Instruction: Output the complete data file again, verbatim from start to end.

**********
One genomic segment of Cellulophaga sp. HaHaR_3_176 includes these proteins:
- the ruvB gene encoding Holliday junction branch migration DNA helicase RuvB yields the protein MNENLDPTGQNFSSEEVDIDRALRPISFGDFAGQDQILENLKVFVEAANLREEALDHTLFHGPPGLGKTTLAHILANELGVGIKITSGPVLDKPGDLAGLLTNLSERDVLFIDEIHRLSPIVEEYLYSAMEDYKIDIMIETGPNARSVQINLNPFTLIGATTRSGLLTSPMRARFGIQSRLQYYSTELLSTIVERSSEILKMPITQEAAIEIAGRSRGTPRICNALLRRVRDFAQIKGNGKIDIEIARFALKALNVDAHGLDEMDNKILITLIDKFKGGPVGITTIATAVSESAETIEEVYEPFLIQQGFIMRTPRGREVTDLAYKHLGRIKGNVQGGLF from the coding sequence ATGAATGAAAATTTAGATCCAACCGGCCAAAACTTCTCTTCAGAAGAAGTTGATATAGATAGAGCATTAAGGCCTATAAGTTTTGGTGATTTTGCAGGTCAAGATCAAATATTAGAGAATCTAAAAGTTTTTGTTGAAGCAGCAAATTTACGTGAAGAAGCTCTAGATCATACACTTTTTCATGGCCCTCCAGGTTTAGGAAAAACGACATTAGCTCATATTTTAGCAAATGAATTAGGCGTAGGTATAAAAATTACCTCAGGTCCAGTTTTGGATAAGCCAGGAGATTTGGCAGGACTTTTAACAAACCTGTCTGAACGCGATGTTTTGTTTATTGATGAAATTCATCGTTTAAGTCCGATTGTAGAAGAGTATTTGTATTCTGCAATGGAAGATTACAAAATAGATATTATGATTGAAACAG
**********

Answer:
One genomic segment of Cellulophaga sp. HaHaR_3_176 includes these proteins:
- the ruvB gene encoding Holliday junction branch migration DNA helicase RuvB yields the protein MNENLDPTGQNFSSEEVDIDRALRPISFGDFAGQDQILENLKVFVEAANLREEALDHTLFHGPPGLGKTTLAHILANELGVGIKITSGPVLDKPGDLAGLLTNLSERDVLFIDEIHRLSPIVEEYLYSAMEDYKIDIMIETGPNARSVQINLNPFTLIGATTRSGLLTSPMRARFGIQSRLQYYSTELLSTIVERSSEILKMPITQEAAIEIAGRSRGTPRICNALLRRVRDFAQIKGNGKIDIEIARFALKALNVDAHGLDEMDNKILITLIDKFKGGPVGITTIATAVSESAETIEEVYEPFLIQQGFIMRTPRGREVTDLAYKHLGRIKGNVQGGLF from the coding sequence ATGAATGAAAATTTAGATCCAACCGGCCAAAACTTCTCTTCAGAAGAAGTTGATATAGATAGAGCATTAAGGCCTATAAGTTTTGGTGATTTTGCAGGTCAAGATCAAATATTAGAGAATCTAAAAGTTTTTGTTGAAGCAGCAAATTTACGTGAAGAAGCTCTAGATCATACACTTTTTCATGGCCCTCCAGGTTTAGGAAAAACGACATTAGCTCATATTTTAGCAAATGAATTAGGCGTAGGTATAAAAATTACCTCAGGTCCAGTTTTGGATAAGCCAGGAGATTTGGCAGGACTTTTAACAAACCTGTCTGAACGCGATGTTTTGTTTATTGATGAAATTCATCGTTTAAGTCCGATTGTAGAAGAGTATTTGTATTCTGCAATGGAAGATTACAAAATAGATATTATGATTGAAACAG